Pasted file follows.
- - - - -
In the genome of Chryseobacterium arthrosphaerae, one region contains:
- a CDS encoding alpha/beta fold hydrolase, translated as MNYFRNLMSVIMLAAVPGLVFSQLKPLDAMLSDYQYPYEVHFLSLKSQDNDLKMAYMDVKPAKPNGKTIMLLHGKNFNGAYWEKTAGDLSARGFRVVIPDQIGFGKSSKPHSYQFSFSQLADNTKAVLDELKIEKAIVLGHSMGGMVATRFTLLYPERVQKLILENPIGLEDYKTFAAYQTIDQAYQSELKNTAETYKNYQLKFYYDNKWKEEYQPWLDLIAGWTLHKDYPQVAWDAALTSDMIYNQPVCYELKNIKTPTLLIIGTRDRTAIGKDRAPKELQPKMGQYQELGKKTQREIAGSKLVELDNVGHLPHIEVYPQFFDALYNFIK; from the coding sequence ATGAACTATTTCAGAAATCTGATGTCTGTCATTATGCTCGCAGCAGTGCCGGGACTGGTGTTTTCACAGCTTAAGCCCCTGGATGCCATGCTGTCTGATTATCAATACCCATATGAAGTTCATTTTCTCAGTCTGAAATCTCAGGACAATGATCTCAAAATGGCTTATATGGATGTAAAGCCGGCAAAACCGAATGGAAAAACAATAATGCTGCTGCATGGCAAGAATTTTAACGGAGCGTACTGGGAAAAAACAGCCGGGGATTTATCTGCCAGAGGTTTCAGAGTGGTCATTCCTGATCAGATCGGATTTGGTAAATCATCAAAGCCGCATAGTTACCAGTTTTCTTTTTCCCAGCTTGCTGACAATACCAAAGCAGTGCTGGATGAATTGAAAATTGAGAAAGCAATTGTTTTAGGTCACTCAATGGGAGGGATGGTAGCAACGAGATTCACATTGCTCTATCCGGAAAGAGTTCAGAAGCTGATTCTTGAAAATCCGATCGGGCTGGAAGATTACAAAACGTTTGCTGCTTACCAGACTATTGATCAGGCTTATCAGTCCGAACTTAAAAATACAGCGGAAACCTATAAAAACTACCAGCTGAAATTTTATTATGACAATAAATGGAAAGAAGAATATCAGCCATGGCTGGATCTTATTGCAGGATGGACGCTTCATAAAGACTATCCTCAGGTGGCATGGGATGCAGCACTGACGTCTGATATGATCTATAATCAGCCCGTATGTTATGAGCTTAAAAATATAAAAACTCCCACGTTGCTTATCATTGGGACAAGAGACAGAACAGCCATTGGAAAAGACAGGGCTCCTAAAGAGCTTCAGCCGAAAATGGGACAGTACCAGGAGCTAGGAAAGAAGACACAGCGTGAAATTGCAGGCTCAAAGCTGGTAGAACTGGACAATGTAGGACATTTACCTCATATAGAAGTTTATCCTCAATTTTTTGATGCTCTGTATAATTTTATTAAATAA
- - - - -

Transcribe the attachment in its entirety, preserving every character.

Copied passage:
In the genome of Chryseobacterium arthrosphaerae, one region contains:
- a CDS encoding alpha/beta fold hydrolase, translated as MNYFRNLMSVIMLAAVPGLVFSQLKPLDAMLSDYQYPYEVHFLSLKSQDNDLKMAYMDVKPAKPNGKTIMLLHGKNFNGAYWEKTAGDLSARGFRVVIPDQIGFGKSSKPHSYQFSFSQLADNTKAVLDELKIEKAIVLGHSMGGMVATRFTLLYPERVQKLILENPIGLEDYKTFAAYQTIDQAYQSELKNTAETYKNYQLKFYYDNKWKEEYQPWLDLIAGWTLHKDYPQVAWDAALTSDMIYNQPVCYELKNIKTPTLLIIGTRDRTAIGKDRAPKELQPKMGQYQELGKKTQREIAGSKLVELDNVGHLPHIEVYPQFFDALYNFIK; from the coding sequence ATGAACTATTTCAGAAATCTGATGTCTGTCATTATGCTCGCAGCAGTGCCGGGACTGGTGTTTTCACAGCTTAAGCCCCTGGATGCCATGCTGTCTGATTATCAATACCCATATGAAGTTCATTTTCTCAGTCTGAAATCTCAGGACAATGATCTCAAAATGGCTTATATGGATGTAAAGCCGGCAAAACCGAATGGAAAAACAATAATGCTGCTGCATGGCAAGAATTTTAACGGAGCGTACTGGGAAAAAACAGCCGGGGATTTATCTGCCAGAGGTTTCAGAGTGGTCATTCCTGATCAGATCGGATTTGGTAAATCATCAAAGCCGCATAGTTACCAGTTTTCTTTTTCCCAGCTTGCTGACAATACCAAAGCAGTGCTGGATGAATTGAAAATTGAGAAAGCAATTGTTTTAGGTCACTCAATGGGAGGGATGGTAGCAACGAGATTCACATTGCTCTATCCGGAAAGAGTTCAGAAGCTGATTCTTGAAAATCCGATCGGGCTGGAAGATTACAAAACGTTTGCTGCTTACCAGACTATTGATCAGGCTTATCAGTCCGAACTTAAAAATACAGCGGAAACCTATAAAAACTACCAGCTGAAATTTTATTATGACAATAAATGGAAAGAAGAATATCAGCCATGGCTGGATCTTATTGCAGGATGGACGCTTCATAAAGACTATCCTCAGGTGGCATGGGATGCAGCACTGACGTCTGATATGATCTATAATCAGCCCGTATGTTATGAGCTTAAAAATATAAAAACTCCCACGTTGCTTATCATTGGGACAAGAGACAGAACAGCCATTGGAAAAGACAGGGCTCCTAAAGAGCTTCAGCCGAAAATGGGACAGTACCAGGAGCTAGGAAAGAAGACACAGCGTGAAATTGCAGGCTCAAAGCTGGTAGAACTGGACAATGTAGGACATTTACCTCATATAGAAGTTTATCCTCAATTTTTTGATGCTCTGTATAATTTTATTAAATAA